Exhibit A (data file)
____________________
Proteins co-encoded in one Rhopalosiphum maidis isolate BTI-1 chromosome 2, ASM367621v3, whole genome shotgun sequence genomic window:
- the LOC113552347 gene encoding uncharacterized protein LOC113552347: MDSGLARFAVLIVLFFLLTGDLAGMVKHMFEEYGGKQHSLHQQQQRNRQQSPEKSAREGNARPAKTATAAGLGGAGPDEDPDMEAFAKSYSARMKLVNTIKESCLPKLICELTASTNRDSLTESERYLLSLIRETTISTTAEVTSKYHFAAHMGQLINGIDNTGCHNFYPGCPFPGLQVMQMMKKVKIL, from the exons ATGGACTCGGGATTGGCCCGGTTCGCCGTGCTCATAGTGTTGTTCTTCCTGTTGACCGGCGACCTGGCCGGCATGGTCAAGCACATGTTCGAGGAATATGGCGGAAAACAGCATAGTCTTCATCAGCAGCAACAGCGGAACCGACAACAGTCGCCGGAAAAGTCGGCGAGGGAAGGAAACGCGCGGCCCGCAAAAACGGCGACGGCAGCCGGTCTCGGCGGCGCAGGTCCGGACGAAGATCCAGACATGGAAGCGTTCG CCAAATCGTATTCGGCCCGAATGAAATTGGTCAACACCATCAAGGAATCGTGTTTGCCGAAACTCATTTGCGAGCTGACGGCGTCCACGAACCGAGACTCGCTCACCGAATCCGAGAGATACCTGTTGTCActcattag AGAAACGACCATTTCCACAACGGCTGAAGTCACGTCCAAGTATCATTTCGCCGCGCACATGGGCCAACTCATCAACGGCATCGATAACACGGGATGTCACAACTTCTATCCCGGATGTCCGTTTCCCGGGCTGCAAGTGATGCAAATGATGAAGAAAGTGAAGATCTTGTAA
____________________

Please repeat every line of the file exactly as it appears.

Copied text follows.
Proteins co-encoded in one Rhopalosiphum maidis isolate BTI-1 chromosome 2, ASM367621v3, whole genome shotgun sequence genomic window:
- the LOC113552347 gene encoding uncharacterized protein LOC113552347: MDSGLARFAVLIVLFFLLTGDLAGMVKHMFEEYGGKQHSLHQQQQRNRQQSPEKSAREGNARPAKTATAAGLGGAGPDEDPDMEAFAKSYSARMKLVNTIKESCLPKLICELTASTNRDSLTESERYLLSLIRETTISTTAEVTSKYHFAAHMGQLINGIDNTGCHNFYPGCPFPGLQVMQMMKKVKIL, from the exons ATGGACTCGGGATTGGCCCGGTTCGCCGTGCTCATAGTGTTGTTCTTCCTGTTGACCGGCGACCTGGCCGGCATGGTCAAGCACATGTTCGAGGAATATGGCGGAAAACAGCATAGTCTTCATCAGCAGCAACAGCGGAACCGACAACAGTCGCCGGAAAAGTCGGCGAGGGAAGGAAACGCGCGGCCCGCAAAAACGGCGACGGCAGCCGGTCTCGGCGGCGCAGGTCCGGACGAAGATCCAGACATGGAAGCGTTCG CCAAATCGTATTCGGCCCGAATGAAATTGGTCAACACCATCAAGGAATCGTGTTTGCCGAAACTCATTTGCGAGCTGACGGCGTCCACGAACCGAGACTCGCTCACCGAATCCGAGAGATACCTGTTGTCActcattag AGAAACGACCATTTCCACAACGGCTGAAGTCACGTCCAAGTATCATTTCGCCGCGCACATGGGCCAACTCATCAACGGCATCGATAACACGGGATGTCACAACTTCTATCCCGGATGTCCGTTTCCCGGGCTGCAAGTGATGCAAATGATGAAGAAAGTGAAGATCTTGTAA